Get to Know the Area
Nestled at the meeting point of Michigan’s peninsulas, Mackinaw City is a treasure trove of history, natural beauty, and vibrant culture. Delve into the heart of this unique region and discover what makes it an unforgettable destination.
International Dark Sky Park
The World’s ninth International Dark Sky Park located in Mackinaw City With deep dark skies overhead, the vast expanse of Lake Michigan to the west, bustling Mackinaw City to the east and 600 acres of pristine, old-growth forest, the Headlands park property is a gem. Making it shine even brighter is its International Dark Sky Park status, a prestigious designation reserved only for the world’s darkest places. In May 2011, the Headlands was named such a park by the International Dark-Sky Association in Tucson, Ariz., after a rigorous application process that involved taking specific measurements of light levels at the park.
Museums, Parks, and Historical Sites
Situated on 150-foot bluffs above the Straits of Mackinac, Fort Mackinac is one of the few surviving American Revolutionary War forts and one of the most complete early forts in the country. In 2015, Fort Mackinac celebrated 235 years standing guard over Mackinac Island. Costumed interpreters greet visitors, portray life in the 1880s, answer questions, pose for pictures, and lead tours throughout the day. Some of the “soldiers” carry original 45-70 Springfield Model 1873, the type used at the fort during the 1880s. Others play music or greet and mingle with the crowds of visitors.
Living History. Making History.
The tip of the mitt region in Michigan has long been an important place in the annals of local history. It had always been an important place for the region’s Native Americans, and soon after the arrival of the first European settlers, they too began to establish a presence there. The French (later British) fort of Michilimackinac, built around 1715, was an important trading and military presence at the Straits of Mackinac. It remained on the mainland until 1781, when the fort was relocated to Mackinac Island.
The mission of the USCG Cutter Mackinaw WAGB 83 is captured powerfully in the motto of the US Coast Guard; “Semper Paratus – Always Ready”! Specifically built to keep the Great Lakes shipping lanes open under the harshest winter conditions during World War II, the Mackinaw made it possible for iron ore and copper from the Upper Peninsula of Michigan to be transported to the wartime factories in the lower Great Lakes.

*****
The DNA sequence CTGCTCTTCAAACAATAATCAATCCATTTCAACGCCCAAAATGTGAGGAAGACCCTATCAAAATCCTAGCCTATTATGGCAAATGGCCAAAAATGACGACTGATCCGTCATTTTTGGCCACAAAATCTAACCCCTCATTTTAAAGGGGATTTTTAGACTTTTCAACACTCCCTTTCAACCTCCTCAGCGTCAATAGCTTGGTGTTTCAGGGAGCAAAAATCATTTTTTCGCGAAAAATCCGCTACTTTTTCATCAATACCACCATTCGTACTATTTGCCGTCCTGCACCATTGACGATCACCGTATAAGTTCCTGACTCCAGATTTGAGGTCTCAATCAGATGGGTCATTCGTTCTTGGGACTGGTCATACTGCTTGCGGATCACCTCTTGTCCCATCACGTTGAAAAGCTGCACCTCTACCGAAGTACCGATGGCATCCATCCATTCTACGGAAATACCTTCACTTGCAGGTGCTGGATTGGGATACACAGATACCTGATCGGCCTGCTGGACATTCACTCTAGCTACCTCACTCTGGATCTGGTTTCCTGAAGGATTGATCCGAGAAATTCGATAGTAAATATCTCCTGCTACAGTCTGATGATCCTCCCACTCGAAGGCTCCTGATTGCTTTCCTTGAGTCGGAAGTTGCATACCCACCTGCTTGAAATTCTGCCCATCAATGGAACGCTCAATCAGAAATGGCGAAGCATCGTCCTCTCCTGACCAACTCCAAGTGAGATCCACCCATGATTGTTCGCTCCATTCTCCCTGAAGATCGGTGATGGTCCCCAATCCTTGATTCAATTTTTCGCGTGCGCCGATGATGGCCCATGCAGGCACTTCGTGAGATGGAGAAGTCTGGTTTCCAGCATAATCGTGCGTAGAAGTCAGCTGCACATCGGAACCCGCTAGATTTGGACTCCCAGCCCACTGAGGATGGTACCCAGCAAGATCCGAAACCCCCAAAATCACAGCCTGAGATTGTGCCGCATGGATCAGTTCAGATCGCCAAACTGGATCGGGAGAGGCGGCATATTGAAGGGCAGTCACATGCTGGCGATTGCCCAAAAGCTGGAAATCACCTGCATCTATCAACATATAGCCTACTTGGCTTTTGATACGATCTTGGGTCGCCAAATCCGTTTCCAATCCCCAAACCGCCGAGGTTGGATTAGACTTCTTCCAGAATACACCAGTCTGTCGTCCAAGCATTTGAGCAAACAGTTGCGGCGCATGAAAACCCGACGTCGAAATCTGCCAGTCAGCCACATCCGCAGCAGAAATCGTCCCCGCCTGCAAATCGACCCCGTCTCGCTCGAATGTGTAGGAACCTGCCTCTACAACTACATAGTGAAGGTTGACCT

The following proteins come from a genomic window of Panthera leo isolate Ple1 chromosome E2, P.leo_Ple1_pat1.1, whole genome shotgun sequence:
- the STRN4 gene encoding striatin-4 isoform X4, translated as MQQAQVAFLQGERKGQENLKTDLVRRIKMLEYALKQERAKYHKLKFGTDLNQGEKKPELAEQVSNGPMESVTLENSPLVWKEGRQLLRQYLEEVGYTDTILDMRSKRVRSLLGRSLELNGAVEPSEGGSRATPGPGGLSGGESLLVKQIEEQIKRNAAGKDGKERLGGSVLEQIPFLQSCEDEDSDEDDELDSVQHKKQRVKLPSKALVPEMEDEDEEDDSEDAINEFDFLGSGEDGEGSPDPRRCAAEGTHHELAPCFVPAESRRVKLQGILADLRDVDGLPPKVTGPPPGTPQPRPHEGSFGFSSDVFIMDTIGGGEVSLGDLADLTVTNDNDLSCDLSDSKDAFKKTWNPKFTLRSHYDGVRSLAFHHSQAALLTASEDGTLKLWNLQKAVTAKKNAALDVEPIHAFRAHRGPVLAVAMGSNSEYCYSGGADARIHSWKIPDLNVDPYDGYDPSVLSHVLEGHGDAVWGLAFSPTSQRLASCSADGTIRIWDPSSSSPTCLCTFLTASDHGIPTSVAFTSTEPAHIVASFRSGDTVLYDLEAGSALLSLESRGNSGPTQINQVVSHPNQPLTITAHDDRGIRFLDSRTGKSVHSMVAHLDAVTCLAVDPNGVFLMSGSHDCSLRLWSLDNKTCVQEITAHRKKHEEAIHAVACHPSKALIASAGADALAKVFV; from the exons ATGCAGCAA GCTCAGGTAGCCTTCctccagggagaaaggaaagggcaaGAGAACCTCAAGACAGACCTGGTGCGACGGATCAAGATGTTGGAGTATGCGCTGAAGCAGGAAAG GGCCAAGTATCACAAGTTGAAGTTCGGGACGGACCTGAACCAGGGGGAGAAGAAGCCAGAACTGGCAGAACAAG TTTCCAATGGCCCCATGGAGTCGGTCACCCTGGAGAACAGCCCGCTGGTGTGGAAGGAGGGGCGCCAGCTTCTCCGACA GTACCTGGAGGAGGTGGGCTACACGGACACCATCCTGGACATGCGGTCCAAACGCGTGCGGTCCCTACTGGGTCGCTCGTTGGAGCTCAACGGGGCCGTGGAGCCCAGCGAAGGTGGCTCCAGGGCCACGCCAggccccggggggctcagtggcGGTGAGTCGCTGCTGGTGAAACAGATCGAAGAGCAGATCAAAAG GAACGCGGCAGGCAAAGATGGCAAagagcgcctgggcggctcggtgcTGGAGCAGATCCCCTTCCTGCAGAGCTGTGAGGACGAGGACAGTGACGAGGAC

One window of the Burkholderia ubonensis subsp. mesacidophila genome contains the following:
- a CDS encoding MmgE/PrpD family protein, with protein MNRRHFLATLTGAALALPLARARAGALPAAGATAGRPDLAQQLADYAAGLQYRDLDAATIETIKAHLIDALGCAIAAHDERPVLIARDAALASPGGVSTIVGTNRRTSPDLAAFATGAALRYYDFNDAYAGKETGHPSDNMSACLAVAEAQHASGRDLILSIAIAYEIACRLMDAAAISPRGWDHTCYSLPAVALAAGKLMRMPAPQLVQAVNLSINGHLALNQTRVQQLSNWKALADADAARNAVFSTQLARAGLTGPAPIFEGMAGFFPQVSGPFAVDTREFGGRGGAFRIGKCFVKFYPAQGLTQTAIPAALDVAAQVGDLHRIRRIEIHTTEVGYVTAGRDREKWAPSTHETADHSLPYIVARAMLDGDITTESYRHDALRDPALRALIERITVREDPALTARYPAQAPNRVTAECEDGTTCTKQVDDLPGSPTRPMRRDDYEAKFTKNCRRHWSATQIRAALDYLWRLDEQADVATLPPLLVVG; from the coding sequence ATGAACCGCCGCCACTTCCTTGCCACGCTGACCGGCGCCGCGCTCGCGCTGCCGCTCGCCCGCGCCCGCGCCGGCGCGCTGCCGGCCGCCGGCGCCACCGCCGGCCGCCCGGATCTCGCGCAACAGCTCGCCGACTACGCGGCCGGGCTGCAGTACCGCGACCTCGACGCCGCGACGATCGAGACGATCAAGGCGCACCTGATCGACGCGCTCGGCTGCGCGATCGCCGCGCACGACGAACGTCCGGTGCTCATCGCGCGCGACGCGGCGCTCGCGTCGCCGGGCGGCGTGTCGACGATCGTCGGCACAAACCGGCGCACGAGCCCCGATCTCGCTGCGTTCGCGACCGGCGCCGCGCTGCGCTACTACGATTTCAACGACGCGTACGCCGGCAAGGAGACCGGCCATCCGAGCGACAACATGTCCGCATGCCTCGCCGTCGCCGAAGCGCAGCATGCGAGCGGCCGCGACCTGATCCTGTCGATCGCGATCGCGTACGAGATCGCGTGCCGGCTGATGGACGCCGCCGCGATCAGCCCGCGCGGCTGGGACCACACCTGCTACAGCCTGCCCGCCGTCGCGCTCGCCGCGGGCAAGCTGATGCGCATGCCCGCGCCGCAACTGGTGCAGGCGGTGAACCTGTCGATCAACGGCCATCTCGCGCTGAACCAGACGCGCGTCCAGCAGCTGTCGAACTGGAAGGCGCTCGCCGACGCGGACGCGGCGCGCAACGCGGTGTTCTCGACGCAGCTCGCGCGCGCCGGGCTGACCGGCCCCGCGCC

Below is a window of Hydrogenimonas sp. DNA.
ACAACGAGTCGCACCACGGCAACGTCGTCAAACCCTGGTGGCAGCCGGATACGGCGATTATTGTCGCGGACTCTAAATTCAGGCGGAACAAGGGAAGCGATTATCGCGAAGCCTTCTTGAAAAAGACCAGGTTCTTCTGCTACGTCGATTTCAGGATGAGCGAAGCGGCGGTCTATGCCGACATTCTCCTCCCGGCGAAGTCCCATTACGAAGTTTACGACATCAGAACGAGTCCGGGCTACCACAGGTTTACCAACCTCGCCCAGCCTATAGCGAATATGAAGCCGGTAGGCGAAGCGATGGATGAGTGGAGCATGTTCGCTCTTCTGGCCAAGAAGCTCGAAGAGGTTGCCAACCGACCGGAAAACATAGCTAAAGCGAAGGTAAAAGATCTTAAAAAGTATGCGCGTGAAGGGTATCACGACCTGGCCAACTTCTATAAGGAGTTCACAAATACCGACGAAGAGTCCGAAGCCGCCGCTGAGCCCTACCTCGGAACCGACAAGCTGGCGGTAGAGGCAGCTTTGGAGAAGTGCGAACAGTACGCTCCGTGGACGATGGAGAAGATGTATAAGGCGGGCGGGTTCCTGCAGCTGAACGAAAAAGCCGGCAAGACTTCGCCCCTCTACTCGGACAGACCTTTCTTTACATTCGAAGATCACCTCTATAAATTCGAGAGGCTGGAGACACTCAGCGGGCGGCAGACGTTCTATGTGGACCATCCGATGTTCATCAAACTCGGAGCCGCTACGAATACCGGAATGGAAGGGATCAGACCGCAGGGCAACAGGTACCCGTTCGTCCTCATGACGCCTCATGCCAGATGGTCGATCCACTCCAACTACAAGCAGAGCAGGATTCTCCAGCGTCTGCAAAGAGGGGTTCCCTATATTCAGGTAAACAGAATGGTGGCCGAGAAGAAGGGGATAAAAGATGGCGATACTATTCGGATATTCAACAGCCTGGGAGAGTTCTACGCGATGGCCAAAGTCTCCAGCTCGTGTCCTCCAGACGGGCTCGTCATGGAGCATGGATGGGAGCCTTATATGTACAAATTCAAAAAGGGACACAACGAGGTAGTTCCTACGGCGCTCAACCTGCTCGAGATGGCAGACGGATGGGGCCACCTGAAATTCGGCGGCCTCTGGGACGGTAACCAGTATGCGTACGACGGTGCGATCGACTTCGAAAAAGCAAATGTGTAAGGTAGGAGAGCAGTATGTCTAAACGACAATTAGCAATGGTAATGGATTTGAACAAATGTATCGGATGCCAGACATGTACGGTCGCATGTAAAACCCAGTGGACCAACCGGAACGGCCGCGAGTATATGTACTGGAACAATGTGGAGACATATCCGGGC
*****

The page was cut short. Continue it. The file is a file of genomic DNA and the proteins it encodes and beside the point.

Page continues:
With its beautiful architecture and history immaculately preserved, time stands still here. Horses and bicycles are a part of everyday life. Plan to visit some of the iconic landmarks which dot the island. The Grand Hotel, Fort Mackinac, Ste. Anne’s Church, Mission Church, the Richard and Jane Manoogian Mackinac Art Museum, the Biddle House, the magnificent cottages of the East and West Bluffs, and the newly reconstructed Fort Holmes. Dozens of interior roads and trails lead to serene sites and exceptional scenes of unspoiled beauty. Naturally occurring highlights include Arch Rock, Skull Cave, and Devil’s Kitchen. Food wise, Mackinac offers everything from casual fare to fine dining to suit even the most discriminating palates. Distance: 12 minute ferry ride.
The Mackinac Bridge is located on Interstate – 75 in Northern Michigan at the Straits of Mackinac. The bridge connects Michigan’s Upper and Lower Peninsulas. Mackinaw City is located at the south end of the bridge. St. Ignace is located at the north end of the Mackinac Bridge.
The Mackinac Bridge is currently the fifth longest suspension bridge in the world. In 1998, the Akashi Kaikyo Bridge in Japan became the longest with a total suspension of 12,826 feet. The Great Belt Bridge in Halsskov-Sprogoe, Denmark, which also opened in 1998, is the second longest suspension bridge in the world with a total suspension of 8,921 feet. The Mackinac Bridge is the longest suspension bridge in the western hemisphere.
The “Tip of the Mitt” area has perhaps some of the richest history in the Midwest. In 1634, French explorer Jean de Nicolet was the first European to see the area, though the Native American presence here goes back far earlier. The area which is today the Straits of Mackinac was particularly important for the Ottawa and Chippewa. The straits area provided ease to transportation and it made sense to set up areas there for trading and commerce. Settlements at present-day Mackinaw City, St. Ignace, Mackinac Island, and Cheboygan all were important to trade long before the arrival of the white man.